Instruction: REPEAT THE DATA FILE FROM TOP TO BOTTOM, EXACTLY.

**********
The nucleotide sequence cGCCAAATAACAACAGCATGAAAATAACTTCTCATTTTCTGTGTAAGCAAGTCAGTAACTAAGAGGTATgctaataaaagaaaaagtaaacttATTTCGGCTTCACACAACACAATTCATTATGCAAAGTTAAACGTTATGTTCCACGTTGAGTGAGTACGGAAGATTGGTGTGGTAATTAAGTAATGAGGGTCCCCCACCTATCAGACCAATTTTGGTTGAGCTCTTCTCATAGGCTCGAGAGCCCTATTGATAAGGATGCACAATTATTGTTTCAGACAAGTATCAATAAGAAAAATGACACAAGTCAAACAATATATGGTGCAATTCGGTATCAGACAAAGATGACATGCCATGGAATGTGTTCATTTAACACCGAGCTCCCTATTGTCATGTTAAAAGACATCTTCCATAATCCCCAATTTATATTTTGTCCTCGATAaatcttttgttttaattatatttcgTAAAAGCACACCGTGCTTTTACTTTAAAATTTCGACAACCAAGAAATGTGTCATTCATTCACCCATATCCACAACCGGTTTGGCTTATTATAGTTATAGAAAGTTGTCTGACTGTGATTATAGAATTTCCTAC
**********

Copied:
The nucleotide sequence cGCCAAATAACAACAGCATGAAAATAACTTCTCATTTTCTGTGTAAGCAAGTCAGTAACTAAGAGGTATgctaataaaagaaaaagtaaacttATTTCGGCTTCACACAACACAATTCATTATGCAAAGTTAAACGTTATGTTCCACGTTGAGTGAGTACGGAAGATTGGTGTGGTAATTAAGTAATGAGGGTCCCCCACCTATCAGACCAATTTTGGTTGAGCTCTTCTCATAGGCTCGAGAGCCCTATTGATAAGGATGCACAATTATTGTTTCAGACAAGTATCAATAAGAAAAATGACACAAGTCAAACAATATATGGTGCAATTCGGTATCAGACAAAGATGACATGCCATGGAATGTGTTCATTTAACACCGAGCTCCCTATTGTCATGTTAAAAGACATCTTCCATAATCCCCAATTTATATTTTGTCCTCGATAaatcttttgttttaattatatttcgTAAAAGCACACCGTGCTTTTACTTTAAAATTTCGACAACCAAGAAATGTGTCATTCATTCACCCATATCCACAACCGGTTTGGCTTATTATAGTTATAGAAAGTTGTCTGACTGTGATTATAGAATTTCCTAC